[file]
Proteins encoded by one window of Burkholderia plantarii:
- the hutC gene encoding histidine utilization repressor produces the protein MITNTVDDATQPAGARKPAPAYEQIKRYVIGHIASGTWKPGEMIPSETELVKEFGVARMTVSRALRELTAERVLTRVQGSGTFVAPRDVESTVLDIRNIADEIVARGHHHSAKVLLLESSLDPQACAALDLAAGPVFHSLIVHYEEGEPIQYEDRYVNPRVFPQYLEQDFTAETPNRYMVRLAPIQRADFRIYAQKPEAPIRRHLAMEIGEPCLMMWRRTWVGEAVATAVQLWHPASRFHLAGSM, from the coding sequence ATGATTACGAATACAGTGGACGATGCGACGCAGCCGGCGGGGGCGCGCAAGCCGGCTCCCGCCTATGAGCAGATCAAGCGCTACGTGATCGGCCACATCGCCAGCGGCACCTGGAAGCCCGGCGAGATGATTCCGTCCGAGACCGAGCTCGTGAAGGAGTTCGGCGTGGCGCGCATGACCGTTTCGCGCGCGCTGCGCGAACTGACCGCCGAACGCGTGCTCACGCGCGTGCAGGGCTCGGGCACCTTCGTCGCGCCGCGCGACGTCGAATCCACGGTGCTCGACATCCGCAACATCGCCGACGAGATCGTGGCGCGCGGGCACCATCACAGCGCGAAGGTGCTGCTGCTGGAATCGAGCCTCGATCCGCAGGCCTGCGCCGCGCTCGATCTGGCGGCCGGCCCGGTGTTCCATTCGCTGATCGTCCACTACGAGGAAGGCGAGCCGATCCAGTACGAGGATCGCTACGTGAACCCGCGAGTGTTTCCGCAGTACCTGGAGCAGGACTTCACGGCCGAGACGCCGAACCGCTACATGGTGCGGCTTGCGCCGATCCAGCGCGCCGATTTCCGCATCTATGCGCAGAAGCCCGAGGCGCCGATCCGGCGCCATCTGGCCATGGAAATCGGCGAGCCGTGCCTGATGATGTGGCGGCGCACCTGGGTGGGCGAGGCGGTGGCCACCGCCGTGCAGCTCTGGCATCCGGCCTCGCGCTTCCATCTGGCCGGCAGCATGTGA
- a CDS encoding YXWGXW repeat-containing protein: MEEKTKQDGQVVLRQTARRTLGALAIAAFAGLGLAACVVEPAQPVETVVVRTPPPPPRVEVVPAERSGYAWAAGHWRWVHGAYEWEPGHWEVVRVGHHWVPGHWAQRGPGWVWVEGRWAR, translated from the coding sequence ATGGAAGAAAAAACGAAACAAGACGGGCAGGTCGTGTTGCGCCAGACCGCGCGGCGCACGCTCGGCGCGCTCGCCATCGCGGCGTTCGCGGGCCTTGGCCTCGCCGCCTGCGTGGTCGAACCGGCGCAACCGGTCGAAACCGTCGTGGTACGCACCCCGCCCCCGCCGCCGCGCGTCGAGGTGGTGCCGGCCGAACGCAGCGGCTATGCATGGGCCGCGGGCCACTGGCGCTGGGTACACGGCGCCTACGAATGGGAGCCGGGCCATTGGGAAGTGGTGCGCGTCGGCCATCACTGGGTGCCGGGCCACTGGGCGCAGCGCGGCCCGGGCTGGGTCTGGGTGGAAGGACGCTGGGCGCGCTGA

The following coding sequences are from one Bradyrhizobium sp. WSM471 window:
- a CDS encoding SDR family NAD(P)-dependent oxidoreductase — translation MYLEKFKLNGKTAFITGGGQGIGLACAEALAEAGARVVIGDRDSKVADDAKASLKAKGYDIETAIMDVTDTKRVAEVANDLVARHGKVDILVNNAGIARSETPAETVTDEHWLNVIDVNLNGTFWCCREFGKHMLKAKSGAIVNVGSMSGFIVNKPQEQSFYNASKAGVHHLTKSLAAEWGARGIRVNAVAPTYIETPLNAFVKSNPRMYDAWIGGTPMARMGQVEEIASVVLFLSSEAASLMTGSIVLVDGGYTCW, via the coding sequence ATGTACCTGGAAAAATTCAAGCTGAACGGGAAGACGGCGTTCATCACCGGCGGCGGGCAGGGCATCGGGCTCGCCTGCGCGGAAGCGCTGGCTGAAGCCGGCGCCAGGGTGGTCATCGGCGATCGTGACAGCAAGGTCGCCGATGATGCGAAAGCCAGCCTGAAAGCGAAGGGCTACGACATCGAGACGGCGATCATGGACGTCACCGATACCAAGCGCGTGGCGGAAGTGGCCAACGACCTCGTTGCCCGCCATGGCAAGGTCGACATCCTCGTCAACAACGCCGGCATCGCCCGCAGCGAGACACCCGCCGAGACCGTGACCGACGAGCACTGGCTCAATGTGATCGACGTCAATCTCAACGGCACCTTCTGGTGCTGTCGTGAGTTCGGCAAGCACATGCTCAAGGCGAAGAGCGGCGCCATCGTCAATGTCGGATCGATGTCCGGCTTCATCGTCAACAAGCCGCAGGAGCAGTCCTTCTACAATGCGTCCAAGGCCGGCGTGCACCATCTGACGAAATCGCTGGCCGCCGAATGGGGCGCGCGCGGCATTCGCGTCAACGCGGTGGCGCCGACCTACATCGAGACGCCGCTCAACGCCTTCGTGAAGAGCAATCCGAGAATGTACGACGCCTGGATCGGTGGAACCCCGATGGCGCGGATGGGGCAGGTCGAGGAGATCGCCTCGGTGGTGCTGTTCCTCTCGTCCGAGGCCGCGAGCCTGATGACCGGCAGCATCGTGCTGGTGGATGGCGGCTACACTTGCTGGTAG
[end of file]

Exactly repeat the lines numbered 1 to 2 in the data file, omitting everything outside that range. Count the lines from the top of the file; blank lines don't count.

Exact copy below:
Proteins encoded by one window of Burkholderia plantarii:
- the hutC gene encoding histidine utilization repressor produces the protein MITNTVDDATQPAGARKPAPAYEQIKRYVIGHIASGTWKPGEMIPSETELVKEFGVARMTVSRALRELTAERVLTRVQGSGTFVAPRDVESTVLDIRNIADEIVARGHHHSAKVLLLESSLDPQACAALDLAAGPVFHSLIVHYEEGEPIQYEDRYVNPRVFPQYLEQDFTAETPNRYMVRLAPIQRADFRIYAQKPEAPIRRHLAMEIGEPCLMMWRRTWVGEAVATAVQLWHPASRFHLAGSM, from the coding sequence ATGATTACGAATACAGTGGACGATGCGACGCAGCCGGCGGGGGCGCGCAAGCCGGCTCCCGCCTATGAGCAGATCAAGCGCTACGTGATCGGCCACATCGCCAGCGGCACCTGGAAGCCCGGCGAGATGATTCCGTCCGAGACCGAGCTCGTGAAGGAGTTCGGCGTGGCGCGCATGACCGTTTCGCGCGCGCTGCGCGAACTGACCGCCGAACGCGTGCTCACGCGCGTGCAGGGCTCGGGCACCTTCGTCGCGCCGCGCGACGTCGAATCCACGGTGCTCGACATCCGCAACATCGCCGACGAGATCGTGGCGCGCGGGCACCATCACAGCGCGAAGGTGCTGCTGCTGGAATCGAGCCTCGATCCGCAGGCCTGCGCCGCGCTCGATCTGGCGGCCGGCCCGGTGTTCCATTCGCTGATCGTCCACTACGAGGAAGGCGAGCCGATCCAGTACGAGGATCGCTACGTGAACCCGCGAGTGTTTCCGCAGTACCTGGAGCAGGACTTCACGGCCGAGACGCCGAACCGCTACATGGTGCGGCTTGCGCCGATCCAGCGCGCCGATTTCCGCATCTATGCGCAGAAGCCCGAGGCGCCGATCCGGCGCCATCTGGCCATGGAAATCGGCGAGCCGTGCCTGATGATGTGGCGGCGCACCTGGGTGGGCGAGGCGGTGGCCACCGCCGTGCAGCTCTGGCATCCGGCCTCGCGCTTCCATCTGGCCGGCAGCATGTGA